Introduction In my earliest posts on Strandlines, I focused heavily on a bastion of Strand history: The Savoy. Over time I diversified my interests and desired to find the more niche and hidden stories of this great viaduct. Unsurprisingly, however, when I decided to look into depictions of the Strand in film over time the…

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Maureen Duffy and Liz Mathews, with host Katie Webb.

On 25th November 2020, we held an online event to celebrate the launch of Strandlines‘s special collection on Maureen Duffy. We heard from Maureen about her latest work; the forthcoming publication of her first children’s book Sadie and the Seadogs, illustrated by Anita Joice, and her 20th novel, After Eve. Maureen also read two poems…

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The pandemic has undoubtedly emptied out London streets, all its buzzy hangout spots, workplaces and cultural epicentres. As essential workers continue to uphold the skeleton of the city and restaurants endeavour to provide the necessary sustenance (still managing to fit in a hello to the customers, often half in, half out, of alignment with the…

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The Strand from the corner of Villiers Street by George Scharf, 1824 (British Museum)

Villiers Street has always captivated me. Linking the Strand to the Embankment, it remains one of the most vibrant walkways in the area and it plays an important part in connecting people to some of central London’s main visitor attractions – historical buildings and palaces, galleries, theatres, cinemas, museums and parks. It has a buzzy…

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One of the things I’ve missed the most during lockdown is grabbing lunch from one of the small businesses on the Strand. I drop in on Co’m In Vietnamese Cafe at 69 Strand every few weeks for a baguette or soup. Craving a bánh mì, I found myself scrolling on Co’m In’s instagram @comin_vietcafe, and…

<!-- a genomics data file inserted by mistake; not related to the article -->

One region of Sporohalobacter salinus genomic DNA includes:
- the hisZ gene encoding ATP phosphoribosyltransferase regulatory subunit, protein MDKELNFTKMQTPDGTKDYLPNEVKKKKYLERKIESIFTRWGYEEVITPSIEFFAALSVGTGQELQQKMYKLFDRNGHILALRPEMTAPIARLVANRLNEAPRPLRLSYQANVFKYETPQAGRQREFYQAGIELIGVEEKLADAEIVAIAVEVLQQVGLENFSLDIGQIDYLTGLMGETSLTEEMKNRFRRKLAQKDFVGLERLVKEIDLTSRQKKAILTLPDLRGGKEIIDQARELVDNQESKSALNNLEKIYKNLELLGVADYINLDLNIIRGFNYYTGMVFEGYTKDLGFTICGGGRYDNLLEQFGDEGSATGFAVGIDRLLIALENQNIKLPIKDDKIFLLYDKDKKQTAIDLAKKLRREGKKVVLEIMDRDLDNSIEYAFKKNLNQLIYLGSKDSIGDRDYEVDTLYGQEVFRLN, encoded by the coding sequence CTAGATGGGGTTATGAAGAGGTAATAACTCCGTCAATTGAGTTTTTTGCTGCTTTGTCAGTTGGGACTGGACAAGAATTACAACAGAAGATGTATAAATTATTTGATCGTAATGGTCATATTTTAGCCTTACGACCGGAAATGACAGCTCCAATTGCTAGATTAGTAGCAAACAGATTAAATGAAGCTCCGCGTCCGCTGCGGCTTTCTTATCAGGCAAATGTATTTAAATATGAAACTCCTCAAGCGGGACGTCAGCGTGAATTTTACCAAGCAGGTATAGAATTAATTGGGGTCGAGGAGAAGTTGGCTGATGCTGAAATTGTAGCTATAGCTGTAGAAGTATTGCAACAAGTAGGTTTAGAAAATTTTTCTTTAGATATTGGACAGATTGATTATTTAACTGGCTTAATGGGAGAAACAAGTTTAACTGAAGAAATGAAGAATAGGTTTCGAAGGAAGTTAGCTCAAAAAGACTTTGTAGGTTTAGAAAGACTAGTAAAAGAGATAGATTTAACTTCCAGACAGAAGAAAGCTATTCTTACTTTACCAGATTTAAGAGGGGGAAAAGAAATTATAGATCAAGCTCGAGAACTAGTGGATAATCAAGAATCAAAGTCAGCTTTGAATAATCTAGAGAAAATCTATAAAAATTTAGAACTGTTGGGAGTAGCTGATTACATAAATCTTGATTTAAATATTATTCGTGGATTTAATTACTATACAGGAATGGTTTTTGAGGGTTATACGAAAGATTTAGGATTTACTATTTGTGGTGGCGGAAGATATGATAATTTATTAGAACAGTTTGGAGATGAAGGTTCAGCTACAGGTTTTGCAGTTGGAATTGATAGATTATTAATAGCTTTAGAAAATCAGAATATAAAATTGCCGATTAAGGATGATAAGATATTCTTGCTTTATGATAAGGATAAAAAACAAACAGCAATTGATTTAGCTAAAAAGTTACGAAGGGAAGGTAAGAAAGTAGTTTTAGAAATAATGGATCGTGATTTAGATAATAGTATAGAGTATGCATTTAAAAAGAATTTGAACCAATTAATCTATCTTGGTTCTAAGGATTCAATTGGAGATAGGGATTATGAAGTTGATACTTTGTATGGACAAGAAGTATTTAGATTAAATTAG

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Dimly lit Victorian London street

As we entered a new decade, little did we know that three months down the line our bustling thoroughfare would come to be haunted by the shadows of London’s Victorian past. Transforming into a flaneur-like figure in the dead of the night to combat his insomnia, Charles Dickens documented his traversing of London in the…

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Featured Image: A beautiful stained glass windows at Two Temple Place, and the 'Unbound' exbition duty managers Alice and Kimberley.

Like many people, I have been enjoying the virtual offerings of museums and galleries during lockdown. For this post, I’m grateful to Two Temple Place for letting Strandlines share excerpts from their blog ‘Voices from Two Temple Place’. I can’t recommend the blog enough, and applaud the blog’s mission to be an ‘inclusive online platform…

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Shell Mex House, Public Domain image uploaded by Wikipedia user Mahlum.

‘If one could choose a single location in which the encounter with cultural complexity became routine, it would be that unique gathering of peoples along the Thames.’ So says John Cramsie, author of a book about such encounters in the early modern period, though mostly ones away from London (British Travellers and the Encounter with…

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A black and white photo of a Black Lives Matter banner held up at a protest.

Black Lives Matter. Monday 25th May 2020 marked another instance of police brutality against a member of the Black community in the United States. George Floyd, a Black 46-year-old father, son, and brother, was murdered by white police officer, Derek Chauvin, in broad daylight – a disproportionate reaction to Floyd supposedly passing a counterfeit $20…

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